URDU poetry existed before the mid-19th century in the oral form or in the form of dastans – anonymous stories recited in public by professional tellers. Such Urdu appeared will to the 19th century and that too as a by-product of colonial rule. It was in 1899, that the first novel appeared with Mirza Muhammad Hadi Ruswa’s Umrao Jan Ada. The short story arrived a quarter of a century later. It was in this genre that Saadat Hasan Manto came to be known as the most accomplished short story writer along with Muhammad Hasan Askari.
In this collection of stories of best-known Urdu writers, Altaf Fatima in the title story, Do You Suppose It’s the East Wind? reveals about the 1947 Partition of British India, the deep and abiding sense of personal loss felt by those Muslims and Hindus who, before the Partition, had developed bonds of familial affection that were now forever severed when forces beyond their control forced them apart. When the East Wind blows, it is believed to reopen old wounds and revive memories long buried under the dust of time. Similarly a Muslim woman in Pakistan thinks about a Hindu boy, her playmate back when she lived in India.
Ghulam Abbas tells in ‘Lure of Music’ the story of a hard-working husband and father who leads his innocent wife and daughters down roads and neighbourhoods they might have never hoped to see after his long-suppressed love for music is re-awakened on his way home, late one evening, when the gentle sound of a sarod fills his ears. He abandons the confines of a middle-class existence and unwittingly embraces the culture of the kotha and the courtesan.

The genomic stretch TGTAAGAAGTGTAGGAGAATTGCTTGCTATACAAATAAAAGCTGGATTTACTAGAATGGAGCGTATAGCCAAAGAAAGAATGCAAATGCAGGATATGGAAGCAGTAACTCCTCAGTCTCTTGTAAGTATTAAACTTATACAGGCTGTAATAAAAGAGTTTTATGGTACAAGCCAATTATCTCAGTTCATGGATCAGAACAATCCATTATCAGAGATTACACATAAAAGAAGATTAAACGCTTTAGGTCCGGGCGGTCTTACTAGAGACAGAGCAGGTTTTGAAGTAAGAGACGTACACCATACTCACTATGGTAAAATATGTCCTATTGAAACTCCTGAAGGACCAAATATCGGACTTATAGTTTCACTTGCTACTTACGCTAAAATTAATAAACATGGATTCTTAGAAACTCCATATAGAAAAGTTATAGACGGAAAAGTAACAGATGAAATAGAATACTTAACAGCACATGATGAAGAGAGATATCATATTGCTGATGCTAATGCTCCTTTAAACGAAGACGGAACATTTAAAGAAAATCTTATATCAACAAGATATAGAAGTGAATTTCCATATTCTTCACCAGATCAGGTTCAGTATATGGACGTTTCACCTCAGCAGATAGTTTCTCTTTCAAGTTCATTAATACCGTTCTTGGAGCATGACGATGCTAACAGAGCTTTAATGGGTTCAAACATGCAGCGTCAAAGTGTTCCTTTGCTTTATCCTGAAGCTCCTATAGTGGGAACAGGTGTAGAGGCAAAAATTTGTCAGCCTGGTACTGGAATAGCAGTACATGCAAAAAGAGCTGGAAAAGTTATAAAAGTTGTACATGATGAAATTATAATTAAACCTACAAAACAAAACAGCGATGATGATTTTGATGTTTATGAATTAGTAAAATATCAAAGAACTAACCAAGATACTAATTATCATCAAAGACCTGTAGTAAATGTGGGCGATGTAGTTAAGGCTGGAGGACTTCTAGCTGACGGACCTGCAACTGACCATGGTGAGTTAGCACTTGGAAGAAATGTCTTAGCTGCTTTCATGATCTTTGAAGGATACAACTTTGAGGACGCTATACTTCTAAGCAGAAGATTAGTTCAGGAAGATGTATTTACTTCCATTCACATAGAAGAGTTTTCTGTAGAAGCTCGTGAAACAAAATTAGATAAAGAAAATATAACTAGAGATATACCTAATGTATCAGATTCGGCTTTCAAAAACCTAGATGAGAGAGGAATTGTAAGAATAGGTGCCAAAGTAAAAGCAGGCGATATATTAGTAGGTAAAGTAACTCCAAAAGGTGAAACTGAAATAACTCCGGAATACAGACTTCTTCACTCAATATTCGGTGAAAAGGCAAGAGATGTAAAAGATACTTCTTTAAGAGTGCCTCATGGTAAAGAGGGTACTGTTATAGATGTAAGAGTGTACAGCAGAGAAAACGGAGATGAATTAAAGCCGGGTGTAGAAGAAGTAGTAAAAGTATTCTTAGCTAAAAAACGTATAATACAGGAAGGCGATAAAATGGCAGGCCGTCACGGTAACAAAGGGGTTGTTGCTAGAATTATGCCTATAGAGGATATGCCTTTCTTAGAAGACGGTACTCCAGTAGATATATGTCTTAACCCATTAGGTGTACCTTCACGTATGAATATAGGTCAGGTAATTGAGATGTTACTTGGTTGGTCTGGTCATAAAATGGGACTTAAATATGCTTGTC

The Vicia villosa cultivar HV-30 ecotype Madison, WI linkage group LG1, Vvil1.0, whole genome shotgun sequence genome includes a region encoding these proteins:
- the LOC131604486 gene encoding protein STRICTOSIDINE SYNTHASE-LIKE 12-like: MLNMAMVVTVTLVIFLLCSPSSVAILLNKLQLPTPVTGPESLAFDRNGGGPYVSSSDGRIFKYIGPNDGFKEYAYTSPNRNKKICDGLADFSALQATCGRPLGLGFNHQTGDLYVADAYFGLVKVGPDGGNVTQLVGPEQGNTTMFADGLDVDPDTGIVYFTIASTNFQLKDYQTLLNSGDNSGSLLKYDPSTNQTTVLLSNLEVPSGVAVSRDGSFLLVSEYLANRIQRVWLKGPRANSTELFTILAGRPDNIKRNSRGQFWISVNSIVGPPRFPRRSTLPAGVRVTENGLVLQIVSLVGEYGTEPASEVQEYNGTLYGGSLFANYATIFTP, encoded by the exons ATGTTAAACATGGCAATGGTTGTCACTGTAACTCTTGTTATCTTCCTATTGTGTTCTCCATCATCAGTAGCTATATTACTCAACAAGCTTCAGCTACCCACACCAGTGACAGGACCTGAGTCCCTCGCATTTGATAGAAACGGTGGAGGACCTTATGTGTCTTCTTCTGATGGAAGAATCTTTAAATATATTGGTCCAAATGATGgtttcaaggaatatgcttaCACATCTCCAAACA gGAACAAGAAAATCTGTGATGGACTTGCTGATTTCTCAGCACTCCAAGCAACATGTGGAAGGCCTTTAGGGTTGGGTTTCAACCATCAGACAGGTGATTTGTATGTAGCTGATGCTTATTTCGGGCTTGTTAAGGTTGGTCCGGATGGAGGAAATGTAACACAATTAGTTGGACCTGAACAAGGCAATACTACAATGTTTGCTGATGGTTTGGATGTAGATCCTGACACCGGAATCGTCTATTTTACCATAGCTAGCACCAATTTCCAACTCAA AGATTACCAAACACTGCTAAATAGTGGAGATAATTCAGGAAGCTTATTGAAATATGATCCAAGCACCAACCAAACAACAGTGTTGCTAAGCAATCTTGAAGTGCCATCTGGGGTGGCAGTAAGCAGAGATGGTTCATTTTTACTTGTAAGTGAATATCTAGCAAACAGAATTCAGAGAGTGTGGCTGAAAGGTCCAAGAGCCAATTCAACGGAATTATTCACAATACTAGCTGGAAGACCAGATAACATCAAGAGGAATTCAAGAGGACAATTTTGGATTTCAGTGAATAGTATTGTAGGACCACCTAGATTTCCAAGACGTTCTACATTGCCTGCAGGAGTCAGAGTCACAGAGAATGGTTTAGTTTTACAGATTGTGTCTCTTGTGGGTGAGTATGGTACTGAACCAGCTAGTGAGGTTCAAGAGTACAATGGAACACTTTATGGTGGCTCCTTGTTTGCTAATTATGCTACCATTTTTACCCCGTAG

In ‘Banished’, writer Jameela Hashmi focuses poignantly on the life of a Muslim woman held by her Sikh captor but who refuses to let her go to her new country when soldiers come looking for abducted women. What holds her back?
Ikramullah’s ‘Regret’ is a heart-wrenching portrayal of the death of burgeoning idealism. It is the story of two childhood friends, the hunger and sacrifices of east Punjab’s population for Independence, the tense atmosphere before Independence when the population is precariously balanced between hope and despair, the massacres in the wake of Partition that ripped apart communal harmony.
Fahmida Riaz in her story introduces the reader to the complicated politics of Pakistan, Afghanistan and the former Soviet Republics, while describing the complicated forces at work in her psyche. She discovers with surprise that despite her own education and freedom, she can ill afford a comparison with her children’s Pathan nanny, Bibi Jan.
In Intizar Husain’s story ‘Pichwa’, the Muslim protagonist fights to defend his village Qadirpur which has been awarded to India. He has no choice but to leave for Pakistan, but once here, he is a man adrift.
As is to be expected, the best story is by Saadat Hasan Manto and it is called ‘For Freedom’s Sake’ which is set in Amritsar at the time of the freedom struggle and revolves around two friends – a Kashmiri who wants to be a politician and the other, Manto himself.
The book offers snapshots of life in the sub-continent through short stories, some of which are of a high calibre.
(Penguin Books India Pvt Ltd, 11, Community Centre, Panchsheel Park, New Delhi-110 017.)